From Dr. Gottlieb’s twitter of March 8, 2020 in commenting on his above appearance, “We’re losing a narrow window of opportunity to avert a broader epidemic in the U.S. We must adopt strong mitigation steps now in areas of community spread. Feds, states, mayors, public health experts must work together to develop a systematic approach on when tough mitigation strategies should be triggered. We should work from a similar playbook that advances national interest, reduces scope of infection, and protects lives.”

Dr. Deborah Birx, medical doctor, virologist, retired Army colonel, and top medical coordinator of the COVID 19 for the government says of this infection, “It spreads like the flu. It reacts a lot like the flu in the way it spreads and the way we prevent it.”

According to Erik Goldman, “At this point, there are more questions about COVID-19 than answers: What is the velocity of spread? Will the case-fatality rate increase or decrease over time? Is it seasonal? Are current antiviral drugs effective? Are there especially vulnerable subpopulations? Do simple interventions—paper surgical masks, frequent hand-washing, chemical hand sanitizers—provide meaningful protection?”

What we probably currently know about COVID 19?- (based on the good work of Chris Martenson but definitive numbers hard to nail down)

  • Regional outbreak with Global shockwaves
  • Common symptoms are often similar to common cold or flu-based on 55,000 cases of confirmed COVID 19 cases in China include:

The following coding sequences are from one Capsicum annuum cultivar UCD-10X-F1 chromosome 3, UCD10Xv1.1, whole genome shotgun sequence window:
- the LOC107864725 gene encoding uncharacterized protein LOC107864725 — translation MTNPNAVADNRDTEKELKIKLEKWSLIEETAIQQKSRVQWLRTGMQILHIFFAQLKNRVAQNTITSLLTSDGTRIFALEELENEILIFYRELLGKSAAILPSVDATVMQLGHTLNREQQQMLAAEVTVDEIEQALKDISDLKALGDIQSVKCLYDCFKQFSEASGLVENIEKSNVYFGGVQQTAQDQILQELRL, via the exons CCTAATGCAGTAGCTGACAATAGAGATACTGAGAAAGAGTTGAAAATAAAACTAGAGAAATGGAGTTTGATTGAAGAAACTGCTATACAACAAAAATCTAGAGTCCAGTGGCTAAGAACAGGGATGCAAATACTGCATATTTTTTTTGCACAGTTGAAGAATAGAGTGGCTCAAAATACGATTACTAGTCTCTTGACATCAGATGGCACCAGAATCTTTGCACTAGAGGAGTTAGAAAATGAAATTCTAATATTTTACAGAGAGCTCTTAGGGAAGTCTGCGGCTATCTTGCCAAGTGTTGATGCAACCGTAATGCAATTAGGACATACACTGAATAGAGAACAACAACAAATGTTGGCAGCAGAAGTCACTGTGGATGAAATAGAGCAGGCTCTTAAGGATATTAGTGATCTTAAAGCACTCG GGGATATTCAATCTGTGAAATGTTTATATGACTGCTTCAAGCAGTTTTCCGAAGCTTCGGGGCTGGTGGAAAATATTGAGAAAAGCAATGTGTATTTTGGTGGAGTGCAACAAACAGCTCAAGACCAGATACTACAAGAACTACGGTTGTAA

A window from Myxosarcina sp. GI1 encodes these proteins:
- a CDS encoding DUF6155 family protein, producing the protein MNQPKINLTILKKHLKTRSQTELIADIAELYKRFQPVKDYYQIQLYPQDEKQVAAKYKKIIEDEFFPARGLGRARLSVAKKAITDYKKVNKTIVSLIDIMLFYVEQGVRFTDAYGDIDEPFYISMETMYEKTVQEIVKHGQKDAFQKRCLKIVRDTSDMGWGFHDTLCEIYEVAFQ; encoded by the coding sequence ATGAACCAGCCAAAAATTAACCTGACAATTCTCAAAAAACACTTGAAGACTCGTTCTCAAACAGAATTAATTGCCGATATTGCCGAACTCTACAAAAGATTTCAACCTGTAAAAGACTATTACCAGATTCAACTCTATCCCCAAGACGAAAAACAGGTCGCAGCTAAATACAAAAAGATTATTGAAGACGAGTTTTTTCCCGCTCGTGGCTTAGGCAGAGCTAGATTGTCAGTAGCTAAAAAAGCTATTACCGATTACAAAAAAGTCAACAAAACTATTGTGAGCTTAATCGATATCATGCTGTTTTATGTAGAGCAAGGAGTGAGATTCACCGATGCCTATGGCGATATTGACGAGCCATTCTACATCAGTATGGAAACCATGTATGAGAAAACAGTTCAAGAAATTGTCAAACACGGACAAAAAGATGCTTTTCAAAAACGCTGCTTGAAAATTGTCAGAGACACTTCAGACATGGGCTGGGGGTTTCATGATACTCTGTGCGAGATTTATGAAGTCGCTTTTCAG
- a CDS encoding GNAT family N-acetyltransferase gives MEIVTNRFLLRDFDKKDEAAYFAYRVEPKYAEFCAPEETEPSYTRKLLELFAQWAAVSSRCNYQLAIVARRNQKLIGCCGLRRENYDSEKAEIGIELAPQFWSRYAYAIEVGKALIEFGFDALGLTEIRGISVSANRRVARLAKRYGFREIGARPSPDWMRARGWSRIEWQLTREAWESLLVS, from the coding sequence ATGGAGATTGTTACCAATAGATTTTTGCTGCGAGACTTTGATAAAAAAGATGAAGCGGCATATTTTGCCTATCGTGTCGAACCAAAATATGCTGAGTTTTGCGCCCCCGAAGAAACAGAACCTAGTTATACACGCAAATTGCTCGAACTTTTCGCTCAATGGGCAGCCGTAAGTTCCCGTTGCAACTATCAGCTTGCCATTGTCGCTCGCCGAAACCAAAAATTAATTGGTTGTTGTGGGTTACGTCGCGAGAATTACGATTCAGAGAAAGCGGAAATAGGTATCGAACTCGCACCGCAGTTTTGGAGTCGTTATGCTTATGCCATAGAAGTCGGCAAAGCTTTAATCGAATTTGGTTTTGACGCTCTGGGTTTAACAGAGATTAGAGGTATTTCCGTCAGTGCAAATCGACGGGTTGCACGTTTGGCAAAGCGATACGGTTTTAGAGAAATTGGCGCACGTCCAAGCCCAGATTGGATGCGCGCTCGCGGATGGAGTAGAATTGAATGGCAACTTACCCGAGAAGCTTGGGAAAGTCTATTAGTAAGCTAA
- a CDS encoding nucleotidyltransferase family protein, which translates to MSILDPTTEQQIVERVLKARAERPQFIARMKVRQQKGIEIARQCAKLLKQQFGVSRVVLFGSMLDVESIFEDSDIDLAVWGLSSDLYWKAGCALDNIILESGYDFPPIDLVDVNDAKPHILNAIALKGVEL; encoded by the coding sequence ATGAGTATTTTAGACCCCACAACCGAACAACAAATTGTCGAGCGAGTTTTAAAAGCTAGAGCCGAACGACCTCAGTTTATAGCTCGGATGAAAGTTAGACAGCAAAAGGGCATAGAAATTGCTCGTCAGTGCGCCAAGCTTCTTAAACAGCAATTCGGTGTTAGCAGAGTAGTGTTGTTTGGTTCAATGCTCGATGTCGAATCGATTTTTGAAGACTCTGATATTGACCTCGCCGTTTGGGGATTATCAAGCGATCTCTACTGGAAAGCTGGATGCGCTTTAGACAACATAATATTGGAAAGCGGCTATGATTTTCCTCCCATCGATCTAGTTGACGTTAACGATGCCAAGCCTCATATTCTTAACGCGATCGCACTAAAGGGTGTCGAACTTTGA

• Fever 87.9 %
    • Dry cough 67%
    • Fatigue 38%
    • Sputum 33%
    • Shortness of Breath 18.6%
  • Wide range of case outcomes with very high serious complication rates
    • 80% -mild
    • 15% -severe
    • 5%- Critical
  • High Case Fatality Rate thus far -approximately 1-2+ % but with a wide range (it has been difficult to get accurate numbers).
    • Italy 4.25%
    • South Korea 0.7%
  • More importantly, need to look at fatality rates among different segments:
    • 8% – patients aged 70-79
    • 15%-patients aged > 80
    • 50% – in critical cases
  • NOT the flu-much more deadly than the flu (0.1%) -approximately 10 to 20x
  • Spreads asymptomatically
  • Very high R0- way over 2-3 (the average infected person spreads it at least 2 to 3 others)
  • Long incubation period -perhaps > 21 days
  • Spreads via droplets on surfaces and aerosols
  • No vaccine in the immediate future
  • Smoking makes it worse
  • Testing has resulted in false-negatives
  • Highest risk in elderly and those with chronic medical problems
  • Wide range of people have gotten ill, including increasing in those > 50 and even some in the their 30s and 40s
  • Kids are spared but they participate in spreading the disease
  • Men > women -approximately 5:3 ratio.
  • Significant respiratory problems can occur, but also many organs can be involved including cardiac, neurological, and GI systems.
  • It can occur to anyone, regardless of travel history.
  • It is already in our community.
  • “Fatality and mortality globally will track with per capita availability of ventilators and ICU beds. There will be a huge inequity with those most vulnerable.” Dr. Gabriel Leung, family doctor, epidemiologist, and dean of University of Hong Kong medical school (HKU)

“We need to stay calm, be sensible, and don’t panic,” Dr. Gabriel Leung

TREATMENT STRATEGIES (also known as Non Pharmaceutical Interventions)

From the Virginia Department of Health:

How can I protect myself and my family? -What has been called Hygiene 3.0

• Wash your hands often with soap and water for at least 20 seconds. Use an alcohol-based hand sanitizer only if soap and water are not available.

• Avoid touching your eyes, nose, and mouth as much as possible.

• Cover your mouth and nose with a tissue or sleeve (not hands) when coughing or sneezing.

• Clean and disinfect frequently touched objects and surfaces.

• Stay home when you are sick.

• Avoid contact with sick people as much as possible.

• Avoid non-essential travel.

The CDC also adds:

  • Practice respiratory hygiene by coughing or sneezing into a bent elbow or tissue and then immediately disposing of the tissue
  • Maintain social distance (a minimum of 1 meter) from individuals with respiratory symptoms